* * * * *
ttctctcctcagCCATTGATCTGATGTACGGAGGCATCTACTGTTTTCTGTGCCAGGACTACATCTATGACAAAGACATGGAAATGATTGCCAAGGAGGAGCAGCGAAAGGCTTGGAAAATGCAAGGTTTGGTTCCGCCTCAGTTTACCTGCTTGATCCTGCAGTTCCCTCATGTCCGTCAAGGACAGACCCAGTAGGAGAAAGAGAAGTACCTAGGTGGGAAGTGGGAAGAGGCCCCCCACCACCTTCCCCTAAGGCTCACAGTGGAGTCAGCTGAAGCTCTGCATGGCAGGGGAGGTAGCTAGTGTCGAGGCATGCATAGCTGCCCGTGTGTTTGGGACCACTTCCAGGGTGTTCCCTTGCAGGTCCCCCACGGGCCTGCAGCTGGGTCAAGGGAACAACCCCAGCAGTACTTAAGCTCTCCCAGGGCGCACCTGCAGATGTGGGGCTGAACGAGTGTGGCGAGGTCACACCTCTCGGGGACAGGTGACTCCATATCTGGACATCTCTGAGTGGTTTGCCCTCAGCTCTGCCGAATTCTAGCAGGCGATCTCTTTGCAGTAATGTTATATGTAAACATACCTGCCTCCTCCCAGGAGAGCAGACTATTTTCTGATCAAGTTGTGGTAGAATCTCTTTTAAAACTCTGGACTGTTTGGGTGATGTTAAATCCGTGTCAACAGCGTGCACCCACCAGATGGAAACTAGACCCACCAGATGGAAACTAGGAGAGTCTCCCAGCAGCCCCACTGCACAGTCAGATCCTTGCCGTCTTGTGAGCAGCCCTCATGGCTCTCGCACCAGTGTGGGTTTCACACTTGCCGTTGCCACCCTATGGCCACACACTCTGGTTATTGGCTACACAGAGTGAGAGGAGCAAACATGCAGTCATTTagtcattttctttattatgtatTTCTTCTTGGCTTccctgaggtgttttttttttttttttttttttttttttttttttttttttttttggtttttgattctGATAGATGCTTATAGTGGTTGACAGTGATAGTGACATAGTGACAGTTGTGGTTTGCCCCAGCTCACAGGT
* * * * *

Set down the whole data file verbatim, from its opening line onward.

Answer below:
ttctctcctcagCCATTGATCTGATGTACGGAGGCATCTACTGTTTTCTGTGCCAGGACTACATCTATGACAAAGACATGGAAATGATTGCCAAGGAGGAGCAGCGAAAGGCTTGGAAAATGCAAGGTTTGGTTCCGCCTCAGTTTACCTGCTTGATCCTGCAGTTCCCTCATGTCCGTCAAGGACAGACCCAGTAGGAGAAAGAGAAGTACCTAGGTGGGAAGTGGGAAGAGGCCCCCCACCACCTTCCCCTAAGGCTCACAGTGGAGTCAGCTGAAGCTCTGCATGGCAGGGGAGGTAGCTAGTGTCGAGGCATGCATAGCTGCCCGTGTGTTTGGGACCACTTCCAGGGTGTTCCCTTGCAGGTCCCCCACGGGCCTGCAGCTGGGTCAAGGGAACAACCCCAGCAGTACTTAAGCTCTCCCAGGGCGCACCTGCAGATGTGGGGCTGAACGAGTGTGGCGAGGTCACACCTCTCGGGGACAGGTGACTCCATATCTGGACATCTCTGAGTGGTTTGCCCTCAGCTCTGCCGAATTCTAGCAGGCGATCTCTTTGCAGTAATGTTATATGTAAACATACCTGCCTCCTCCCAGGAGAGCAGACTATTTTCTGATCAAGTTGTGGTAGAATCTCTTTTAAAACTCTGGACTGTTTGGGTGATGTTAAATCCGTGTCAACAGCGTGCACCCACCAGATGGAAACTAGACCCACCAGATGGAAACTAGGAGAGTCTCCCAGCAGCCCCACTGCACAGTCAGATCCTTGCCGTCTTGTGAGCAGCCCTCATGGCTCTCGCACCAGTGTGGGTTTCACACTTGCCGTTGCCACCCTATGGCCACACACTCTGGTTATTGGCTACACAGAGTGAGAGGAGCAAACATGCAGTCATTTagtcattttctttattatgtatTTCTTCTTGGCTTccctgaggtgttttttttttttttttttttttttttttttttttttttttttttggtttttgattctGATAGATGCTTATAGTGGTTGACAGTGATAGTGACATAGTGACAGTTGTGGTTTGCCCCAGCTCACAGGT